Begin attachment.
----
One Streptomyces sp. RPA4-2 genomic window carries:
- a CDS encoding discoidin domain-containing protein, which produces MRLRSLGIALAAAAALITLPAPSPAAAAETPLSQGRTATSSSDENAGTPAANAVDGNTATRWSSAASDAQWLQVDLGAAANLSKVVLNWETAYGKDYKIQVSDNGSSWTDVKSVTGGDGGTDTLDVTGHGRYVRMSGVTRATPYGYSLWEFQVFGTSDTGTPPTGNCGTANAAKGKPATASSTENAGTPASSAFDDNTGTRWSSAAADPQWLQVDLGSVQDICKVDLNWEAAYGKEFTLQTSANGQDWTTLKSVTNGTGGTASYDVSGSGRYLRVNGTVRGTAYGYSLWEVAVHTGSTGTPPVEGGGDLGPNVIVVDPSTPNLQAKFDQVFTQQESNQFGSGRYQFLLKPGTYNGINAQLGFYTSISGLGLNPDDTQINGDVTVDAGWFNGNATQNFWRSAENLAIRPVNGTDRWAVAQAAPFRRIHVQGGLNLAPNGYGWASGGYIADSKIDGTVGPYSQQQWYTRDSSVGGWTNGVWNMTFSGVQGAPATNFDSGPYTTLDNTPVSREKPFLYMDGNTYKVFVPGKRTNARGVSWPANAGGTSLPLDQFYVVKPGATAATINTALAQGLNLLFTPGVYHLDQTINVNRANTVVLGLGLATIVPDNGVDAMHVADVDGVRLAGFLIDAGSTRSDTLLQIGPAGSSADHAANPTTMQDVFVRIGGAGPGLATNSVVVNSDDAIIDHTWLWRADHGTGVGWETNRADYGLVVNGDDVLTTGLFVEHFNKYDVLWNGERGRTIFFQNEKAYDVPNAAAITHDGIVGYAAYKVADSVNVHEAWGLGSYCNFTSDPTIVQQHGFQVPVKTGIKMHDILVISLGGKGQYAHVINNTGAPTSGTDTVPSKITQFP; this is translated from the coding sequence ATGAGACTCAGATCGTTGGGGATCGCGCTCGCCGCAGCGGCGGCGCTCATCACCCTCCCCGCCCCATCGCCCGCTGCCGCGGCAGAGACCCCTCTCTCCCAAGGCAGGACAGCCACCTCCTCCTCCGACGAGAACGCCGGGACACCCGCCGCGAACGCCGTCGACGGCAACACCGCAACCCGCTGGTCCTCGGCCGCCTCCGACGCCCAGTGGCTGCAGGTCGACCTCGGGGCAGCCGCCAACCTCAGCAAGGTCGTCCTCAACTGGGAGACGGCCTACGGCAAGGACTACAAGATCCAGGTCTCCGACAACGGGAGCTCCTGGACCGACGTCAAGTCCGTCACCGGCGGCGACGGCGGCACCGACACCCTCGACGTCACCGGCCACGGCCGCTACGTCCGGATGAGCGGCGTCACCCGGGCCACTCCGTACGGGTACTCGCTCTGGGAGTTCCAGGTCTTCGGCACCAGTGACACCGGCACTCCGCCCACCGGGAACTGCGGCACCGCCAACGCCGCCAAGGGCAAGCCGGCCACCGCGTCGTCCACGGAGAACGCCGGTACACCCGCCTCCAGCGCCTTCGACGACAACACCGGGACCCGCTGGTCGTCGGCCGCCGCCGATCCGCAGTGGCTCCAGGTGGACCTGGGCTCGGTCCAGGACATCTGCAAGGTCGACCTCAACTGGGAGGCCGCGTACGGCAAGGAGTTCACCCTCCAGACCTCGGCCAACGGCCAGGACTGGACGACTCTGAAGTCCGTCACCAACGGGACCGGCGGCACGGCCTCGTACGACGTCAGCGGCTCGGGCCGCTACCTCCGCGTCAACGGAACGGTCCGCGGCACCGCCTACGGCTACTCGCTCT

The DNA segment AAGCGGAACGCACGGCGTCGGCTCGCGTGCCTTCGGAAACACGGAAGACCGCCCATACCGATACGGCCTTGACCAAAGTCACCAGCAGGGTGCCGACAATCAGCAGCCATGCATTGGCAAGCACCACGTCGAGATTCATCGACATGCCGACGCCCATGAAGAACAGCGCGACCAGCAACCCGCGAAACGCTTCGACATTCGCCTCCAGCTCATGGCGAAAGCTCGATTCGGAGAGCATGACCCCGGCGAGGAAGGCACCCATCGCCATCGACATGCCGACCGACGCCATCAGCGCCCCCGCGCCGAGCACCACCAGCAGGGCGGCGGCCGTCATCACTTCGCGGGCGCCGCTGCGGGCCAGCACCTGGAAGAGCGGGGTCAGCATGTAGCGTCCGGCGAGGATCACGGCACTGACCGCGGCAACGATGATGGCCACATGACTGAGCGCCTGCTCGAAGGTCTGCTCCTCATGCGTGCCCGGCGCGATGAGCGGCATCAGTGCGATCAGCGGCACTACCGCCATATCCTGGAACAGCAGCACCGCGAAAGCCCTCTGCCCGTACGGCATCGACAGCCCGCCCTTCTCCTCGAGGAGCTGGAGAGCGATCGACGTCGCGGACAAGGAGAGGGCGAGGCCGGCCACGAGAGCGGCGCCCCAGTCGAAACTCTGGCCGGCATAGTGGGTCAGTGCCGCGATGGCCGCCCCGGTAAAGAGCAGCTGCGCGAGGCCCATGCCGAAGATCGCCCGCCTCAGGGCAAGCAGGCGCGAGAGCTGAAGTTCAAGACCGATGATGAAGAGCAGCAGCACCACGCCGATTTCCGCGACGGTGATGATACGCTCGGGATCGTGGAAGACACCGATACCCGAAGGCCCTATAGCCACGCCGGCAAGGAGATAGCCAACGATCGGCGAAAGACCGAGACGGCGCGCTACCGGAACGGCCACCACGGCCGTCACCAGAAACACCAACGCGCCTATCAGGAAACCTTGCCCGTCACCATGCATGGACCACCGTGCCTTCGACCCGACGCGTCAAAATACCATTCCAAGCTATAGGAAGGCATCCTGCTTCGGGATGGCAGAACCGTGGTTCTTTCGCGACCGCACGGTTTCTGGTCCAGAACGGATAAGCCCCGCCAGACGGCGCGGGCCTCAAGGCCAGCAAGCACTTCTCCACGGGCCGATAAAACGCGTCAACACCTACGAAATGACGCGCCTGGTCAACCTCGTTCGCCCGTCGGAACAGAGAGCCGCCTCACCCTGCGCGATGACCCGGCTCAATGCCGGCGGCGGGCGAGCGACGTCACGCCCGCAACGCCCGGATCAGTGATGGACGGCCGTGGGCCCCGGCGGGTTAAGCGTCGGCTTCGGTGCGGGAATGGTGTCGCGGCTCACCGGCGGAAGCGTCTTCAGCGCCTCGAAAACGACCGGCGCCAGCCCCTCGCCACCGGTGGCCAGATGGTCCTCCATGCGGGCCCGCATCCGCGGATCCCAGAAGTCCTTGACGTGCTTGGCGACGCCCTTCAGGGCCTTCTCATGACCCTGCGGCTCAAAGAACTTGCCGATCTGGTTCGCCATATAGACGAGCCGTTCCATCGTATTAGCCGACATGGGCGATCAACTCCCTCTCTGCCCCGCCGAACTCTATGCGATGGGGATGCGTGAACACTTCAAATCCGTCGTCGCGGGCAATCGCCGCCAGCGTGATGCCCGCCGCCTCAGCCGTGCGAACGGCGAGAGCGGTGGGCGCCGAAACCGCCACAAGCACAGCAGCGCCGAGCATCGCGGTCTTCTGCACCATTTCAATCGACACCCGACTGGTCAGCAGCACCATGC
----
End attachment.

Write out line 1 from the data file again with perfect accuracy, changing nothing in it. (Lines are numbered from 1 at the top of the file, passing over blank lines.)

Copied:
One Streptomyces sp. RPA4-2 genomic window carries: